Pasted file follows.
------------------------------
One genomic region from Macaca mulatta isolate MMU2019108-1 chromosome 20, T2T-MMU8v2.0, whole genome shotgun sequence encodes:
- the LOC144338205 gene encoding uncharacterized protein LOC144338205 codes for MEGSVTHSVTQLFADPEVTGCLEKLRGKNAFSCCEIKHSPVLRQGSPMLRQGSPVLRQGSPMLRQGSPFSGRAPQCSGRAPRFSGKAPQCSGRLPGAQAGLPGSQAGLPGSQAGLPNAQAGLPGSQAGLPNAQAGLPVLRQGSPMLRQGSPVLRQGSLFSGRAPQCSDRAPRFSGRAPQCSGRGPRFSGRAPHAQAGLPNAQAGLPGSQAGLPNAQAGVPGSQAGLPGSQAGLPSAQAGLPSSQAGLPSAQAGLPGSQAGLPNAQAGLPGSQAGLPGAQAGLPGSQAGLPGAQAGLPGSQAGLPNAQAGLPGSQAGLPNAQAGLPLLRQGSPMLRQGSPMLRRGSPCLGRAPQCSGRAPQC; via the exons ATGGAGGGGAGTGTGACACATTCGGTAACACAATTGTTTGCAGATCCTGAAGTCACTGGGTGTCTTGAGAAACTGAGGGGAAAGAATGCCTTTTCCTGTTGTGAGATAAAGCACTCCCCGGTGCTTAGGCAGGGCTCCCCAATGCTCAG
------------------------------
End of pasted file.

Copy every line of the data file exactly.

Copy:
One genomic region from Macaca mulatta isolate MMU2019108-1 chromosome 20, T2T-MMU8v2.0, whole genome shotgun sequence encodes:
- the LOC144338205 gene encoding uncharacterized protein LOC144338205 codes for MEGSVTHSVTQLFADPEVTGCLEKLRGKNAFSCCEIKHSPVLRQGSPMLRQGSPVLRQGSPMLRQGSPFSGRAPQCSGRAPRFSGKAPQCSGRLPGAQAGLPGSQAGLPGSQAGLPNAQAGLPGSQAGLPNAQAGLPVLRQGSPMLRQGSPVLRQGSLFSGRAPQCSDRAPRFSGRAPQCSGRGPRFSGRAPHAQAGLPNAQAGLPGSQAGLPNAQAGVPGSQAGLPGSQAGLPSAQAGLPSSQAGLPSAQAGLPGSQAGLPNAQAGLPGSQAGLPGAQAGLPGSQAGLPGAQAGLPGSQAGLPNAQAGLPGSQAGLPNAQAGLPLLRQGSPMLRQGSPMLRRGSPCLGRAPQCSGRAPQC; via the exons ATGGAGGGGAGTGTGACACATTCGGTAACACAATTGTTTGCAGATCCTGAAGTCACTGGGTGTCTTGAGAAACTGAGGGGAAAGAATGCCTTTTCCTGTTGTGAGATAAAGCACTCCCCGGTGCTTAGGCAGGGCTCCCCAATGCTCAG